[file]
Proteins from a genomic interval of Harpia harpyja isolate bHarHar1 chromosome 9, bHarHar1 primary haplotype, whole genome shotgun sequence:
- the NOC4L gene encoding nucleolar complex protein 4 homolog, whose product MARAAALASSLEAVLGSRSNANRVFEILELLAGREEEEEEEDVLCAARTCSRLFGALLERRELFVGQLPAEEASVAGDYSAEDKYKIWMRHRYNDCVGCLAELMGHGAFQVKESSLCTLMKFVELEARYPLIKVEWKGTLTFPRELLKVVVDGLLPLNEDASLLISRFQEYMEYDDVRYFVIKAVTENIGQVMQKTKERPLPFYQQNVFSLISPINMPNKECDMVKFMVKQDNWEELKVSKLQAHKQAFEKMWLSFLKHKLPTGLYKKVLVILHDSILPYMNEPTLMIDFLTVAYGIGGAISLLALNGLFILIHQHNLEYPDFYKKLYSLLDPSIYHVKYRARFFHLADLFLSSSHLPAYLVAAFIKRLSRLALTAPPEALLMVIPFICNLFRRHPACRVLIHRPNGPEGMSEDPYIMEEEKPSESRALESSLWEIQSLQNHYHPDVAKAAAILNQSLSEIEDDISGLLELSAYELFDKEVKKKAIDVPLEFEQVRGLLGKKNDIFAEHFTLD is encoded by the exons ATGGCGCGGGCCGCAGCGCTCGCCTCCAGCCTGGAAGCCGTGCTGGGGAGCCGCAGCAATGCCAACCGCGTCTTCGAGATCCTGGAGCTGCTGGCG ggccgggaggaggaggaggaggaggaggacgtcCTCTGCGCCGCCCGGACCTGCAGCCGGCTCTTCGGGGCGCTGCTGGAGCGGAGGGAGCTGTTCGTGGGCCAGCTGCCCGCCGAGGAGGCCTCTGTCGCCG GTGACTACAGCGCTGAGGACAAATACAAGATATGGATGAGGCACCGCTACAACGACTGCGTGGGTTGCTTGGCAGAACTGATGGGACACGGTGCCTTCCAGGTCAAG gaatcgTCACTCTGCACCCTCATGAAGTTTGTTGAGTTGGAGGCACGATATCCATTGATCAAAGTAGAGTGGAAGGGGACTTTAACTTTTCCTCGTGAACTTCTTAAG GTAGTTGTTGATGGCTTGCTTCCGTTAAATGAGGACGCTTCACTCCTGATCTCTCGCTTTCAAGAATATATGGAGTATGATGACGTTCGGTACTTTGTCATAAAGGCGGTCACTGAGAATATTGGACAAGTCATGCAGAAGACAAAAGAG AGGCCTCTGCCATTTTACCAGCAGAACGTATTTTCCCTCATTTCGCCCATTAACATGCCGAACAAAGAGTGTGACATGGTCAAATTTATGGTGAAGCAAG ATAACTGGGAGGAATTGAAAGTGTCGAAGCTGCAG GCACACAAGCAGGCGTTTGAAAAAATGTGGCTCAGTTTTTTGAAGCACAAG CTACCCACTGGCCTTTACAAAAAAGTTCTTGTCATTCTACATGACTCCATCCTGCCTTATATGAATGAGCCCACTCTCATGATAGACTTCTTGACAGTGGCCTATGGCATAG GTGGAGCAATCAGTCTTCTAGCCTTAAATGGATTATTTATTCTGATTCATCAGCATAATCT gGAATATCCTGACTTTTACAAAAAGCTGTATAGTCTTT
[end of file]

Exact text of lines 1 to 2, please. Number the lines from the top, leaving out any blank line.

Proteins from a genomic interval of Harpia harpyja isolate bHarHar1 chromosome 9, bHarHar1 primary haplotype, whole genome shotgun sequence:
- the NOC4L gene encoding nucleolar complex protein 4 homolog, whose product MARAAALASSLEAVLGSRSNANRVFEILELLAGREEEEEEEDVLCAARTCSRLFGALLERRELFVGQLPAEEASVAGDYSAEDKYKIWMRHRYNDCVGCLAELMGHGAFQVKESSLCTLMKFVELEARYPLIKVEWKGTLTFPRELLKVVVDGLLPLNEDASLLISRFQEYMEYDDVRYFVIKAVTENIGQVMQKTKERPLPFYQQNVFSLISPINMPNKECDMVKFMVKQDNWEELKVSKLQAHKQAFEKMWLSFLKHKLPTGLYKKVLVILHDSILPYMNEPTLMIDFLTVAYGIGGAISLLALNGLFILIHQHNLEYPDFYKKLYSLLDPSIYHVKYRARFFHLADLFLSSSHLPAYLVAAFIKRLSRLALTAPPEALLMVIPFICNLFRRHPACRVLIHRPNGPEGMSEDPYIMEEEKPSESRALESSLWEIQSLQNHYHPDVAKAAAILNQSLSEIEDDISGLLELSAYELFDKEVKKKAIDVPLEFEQVRGLLGKKNDIFAEHFTLD is encoded by the exons ATGGCGCGGGCCGCAGCGCTCGCCTCCAGCCTGGAAGCCGTGCTGGGGAGCCGCAGCAATGCCAACCGCGTCTTCGAGATCCTGGAGCTGCTGGCG ggccgggaggaggaggaggaggaggaggacgtcCTCTGCGCCGCCCGGACCTGCAGCCGGCTCTTCGGGGCGCTGCTGGAGCGGAGGGAGCTGTTCGTGGGCCAGCTGCCCGCCGAGGAGGCCTCTGTCGCCG GTGACTACAGCGCTGAGGACAAATACAAGATATGGATGAGGCACCGCTACAACGACTGCGTGGGTTGCTTGGCAGAACTGATGGGACACGGTGCCTTCCAGGTCAAG gaatcgTCACTCTGCACCCTCATGAAGTTTGTTGAGTTGGAGGCACGATATCCATTGATCAAAGTAGAGTGGAAGGGGACTTTAACTTTTCCTCGTGAACTTCTTAAG GTAGTTGTTGATGGCTTGCTTCCGTTAAATGAGGACGCTTCACTCCTGATCTCTCGCTTTCAAGAATATATGGAGTATGATGACGTTCGGTACTTTGTCATAAAGGCGGTCACTGAGAATATTGGACAAGTCATGCAGAAGACAAAAGAG AGGCCTCTGCCATTTTACCAGCAGAACGTATTTTCCCTCATTTCGCCCATTAACATGCCGAACAAAGAGTGTGACATGGTCAAATTTATGGTGAAGCAAG ATAACTGGGAGGAATTGAAAGTGTCGAAGCTGCAG GCACACAAGCAGGCGTTTGAAAAAATGTGGCTCAGTTTTTTGAAGCACAAG CTACCCACTGGCCTTTACAAAAAAGTTCTTGTCATTCTACATGACTCCATCCTGCCTTATATGAATGAGCCCACTCTCATGATAGACTTCTTGACAGTGGCCTATGGCATAG GTGGAGCAATCAGTCTTCTAGCCTTAAATGGATTATTTATTCTGATTCATCAGCATAATCT gGAATATCCTGACTTTTACAAAAAGCTGTATAGTCTTT